Flag of Palau

Palau
Use Civil and state flag, civil and state ensign
Proportion 5:8
Adopted 1 January 1981
Design A yellow disc on a light blue field
Designed by Blau J. Skebong

The flag of Palau was adopted on 1 January 1981, when the island group separated from the United Nations Trust Territory. As with the flags of several other Pacific island groups, blue is the colour used to represent the ocean and the nation's place within it. While this puts Palau in common with the Federated States of Micronesia and other neighboring island groups, the disc on the flag (similar to that on Japan's flag) is off-centre like that of the flag of Bangladesh, but in this case represents the moon instead of the sun. The current flag was introduced in 1981 when Palau became a republic.

Previously, the flag of the Trust Territory of the Pacific Islands was flown jointly with the United Nations and American flags. The flag's very simple design belies the depth of meaning attributed to it. The explanation for the choice of colours is rooted in the history and customs of the Palauan people. The bright blue of the field, which might be assumed to be symbolic of the Pacific Ocean, is in fact a representation of the transition from foreign domination to self-government. The golden disk, which sits slightly off-centre toward the hoist, represents the full moon. The Palauans consider the full moon to be the optimum time for human activity. At this time of the month, celebrations, fishing, sowing, harvesting, tree-felling, and the carving of traditional canoes are carried out. The moon is a symbol of peace, love, and tranquility.

Futaranosuke Nagoshi (名越二荒之助), a Japanese professor who studies international relations, made mention of a probable relation between flag of Palau and that of Japan.[1] According to his idea, the motif of the moon is a kind of homage to the Rising-Sun flag and describes the symbol of amity between Palau and Japan. In a related matter, former Palauan President Kuniwo Nakamura once said with an ironical smile, "That's one way of putting it."[2]

Contents

  • Historical flags 1
  • Similar flags 2
  • References 3
  • External links 4

Historical flags

Design used in the past, but now abandoned Flag of Spain, who owned Palau until 1899 as part of the Spanish East Indies
Design used in the past, but now abandoned Flag of Spain, who owned Palau until 1899 as part of the Spanish East Indies
Design used in the past, but now abandoned Flag of the German Colonial Empire, used in some of Palau from 1885, and all of Palau 1899–1914
Design used in the past, but now abandoned Flag of the German Colonial Empire, used in some of Palau from 1885, and all of Palau 1899–1914
Design used in the past, but now abandoned Flag of Japan, used in Palau 1914–1944
Design used in the past, but now abandoned Flag of Japan, used in Palau 1914–1944
Design used in the past, but now abandoned The flag of the United Nations was used in Palau from 1947–1965
Design used in the past, but now abandoned The flag of the United Nations was used in Palau from 1947–1965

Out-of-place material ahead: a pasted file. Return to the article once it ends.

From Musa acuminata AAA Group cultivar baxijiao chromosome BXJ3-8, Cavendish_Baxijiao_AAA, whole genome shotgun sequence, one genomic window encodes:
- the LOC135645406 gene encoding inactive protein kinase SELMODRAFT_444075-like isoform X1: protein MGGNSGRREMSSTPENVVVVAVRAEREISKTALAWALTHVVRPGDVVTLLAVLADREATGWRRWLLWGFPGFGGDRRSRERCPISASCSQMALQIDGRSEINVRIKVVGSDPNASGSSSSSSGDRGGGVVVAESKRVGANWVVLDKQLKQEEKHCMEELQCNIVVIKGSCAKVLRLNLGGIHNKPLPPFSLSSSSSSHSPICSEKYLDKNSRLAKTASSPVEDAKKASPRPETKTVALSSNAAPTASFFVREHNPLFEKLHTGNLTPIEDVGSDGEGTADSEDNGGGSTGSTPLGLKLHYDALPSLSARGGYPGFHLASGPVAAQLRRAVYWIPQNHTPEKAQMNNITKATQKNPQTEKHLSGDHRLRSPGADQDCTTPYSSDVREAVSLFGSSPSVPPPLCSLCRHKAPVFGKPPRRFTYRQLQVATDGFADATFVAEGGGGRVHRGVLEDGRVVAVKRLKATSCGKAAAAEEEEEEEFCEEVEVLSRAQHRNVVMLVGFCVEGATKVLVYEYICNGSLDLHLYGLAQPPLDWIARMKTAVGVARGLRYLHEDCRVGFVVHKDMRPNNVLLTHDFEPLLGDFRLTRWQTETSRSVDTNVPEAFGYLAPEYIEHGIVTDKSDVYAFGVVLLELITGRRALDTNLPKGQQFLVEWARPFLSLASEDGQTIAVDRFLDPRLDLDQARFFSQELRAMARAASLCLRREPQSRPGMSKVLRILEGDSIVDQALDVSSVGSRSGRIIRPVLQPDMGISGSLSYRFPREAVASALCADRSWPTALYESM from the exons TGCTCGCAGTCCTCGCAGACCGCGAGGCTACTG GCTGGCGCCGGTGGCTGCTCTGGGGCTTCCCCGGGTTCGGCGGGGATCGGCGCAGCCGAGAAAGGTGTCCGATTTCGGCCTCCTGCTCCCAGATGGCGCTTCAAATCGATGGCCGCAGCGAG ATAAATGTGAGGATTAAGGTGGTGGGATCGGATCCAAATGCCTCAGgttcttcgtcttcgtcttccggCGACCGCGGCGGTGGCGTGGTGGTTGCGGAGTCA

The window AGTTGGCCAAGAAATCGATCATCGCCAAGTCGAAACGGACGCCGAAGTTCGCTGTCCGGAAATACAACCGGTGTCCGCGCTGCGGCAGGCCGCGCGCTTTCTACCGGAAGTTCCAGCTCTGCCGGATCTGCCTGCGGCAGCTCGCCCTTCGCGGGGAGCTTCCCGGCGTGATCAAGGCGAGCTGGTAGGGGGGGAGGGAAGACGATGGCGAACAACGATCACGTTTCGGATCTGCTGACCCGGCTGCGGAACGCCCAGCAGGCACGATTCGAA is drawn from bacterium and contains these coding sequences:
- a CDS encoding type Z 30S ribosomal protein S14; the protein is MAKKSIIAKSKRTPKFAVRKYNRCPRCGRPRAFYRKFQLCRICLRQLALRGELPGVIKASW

Design used in the past, but now abandoned Flag of the Trust Territory of the Pacific Islands was used in ROP 1965–1981
Design used in the past, but now abandoned Flag of the Trust Territory of the Pacific Islands was used in ROP 1965–1981
Design used in the past, but now abandoned This flag of the United States was used in Palau from 1944–1959
Design used in the past, but now abandoned This flag of the United States was used in Palau from 1944–1959
Design used in the past, but now abandoned This flag of the United States was used in Palau from 1959–1960
Design used in the past, but now abandoned This flag of the United States was used in Palau from 1959–1960
Design used in the past, but now abandoned This flag of the United States was used in Palau from 1960–1994
Design used in the past, but now abandoned This flag of the United States was used in Palau from 1960–1994

Similar flags

References

  1. ^ Futaranosuke Nagoshi (1987) 世界に生きる日本の心(Sekai ni ikiru nihon no kokoro, Japanese spirits being around the world). Tendensha.
  2. ^ Reizō Utagawa (December 1999). "Travels in Republic of Palau". The financial world (in Japanese) (Zaikai Kenkyujo). Retrieved 2009-05-03. 

External links

This article was sourced from Creative Commons Attribution-ShareAlike License; additional terms may apply. World Heritage Encyclopedia content is assembled from numerous content providers, Open Access Publishing, and in compliance with The Fair Access to Science and Technology Research Act (FASTR), Wikimedia Foundation, Inc., Public Library of Science, The Encyclopedia of Life, Open Book Publishers (OBP), PubMed, U.S. National Library of Medicine, National Center for Biotechnology Information, U.S. National Library of Medicine, National Institutes of Health (NIH), U.S. Department of Health & Human Services, and USA.gov, which sources content from all federal, state, local, tribal, and territorial government publication portals (.gov, .mil, .edu). Funding for USA.gov and content contributors is made possible from the U.S. Congress, E-Government Act of 2002.
 
Crowd sourced content that is contributed to World Heritage Encyclopedia is peer reviewed and edited by our editorial staff to ensure quality scholarly research articles.
 
By using this site, you agree to the Terms of Use and Privacy Policy. World Heritage Encyclopedia™ is a registered trademark of the World Public Library Association, a non-profit organization.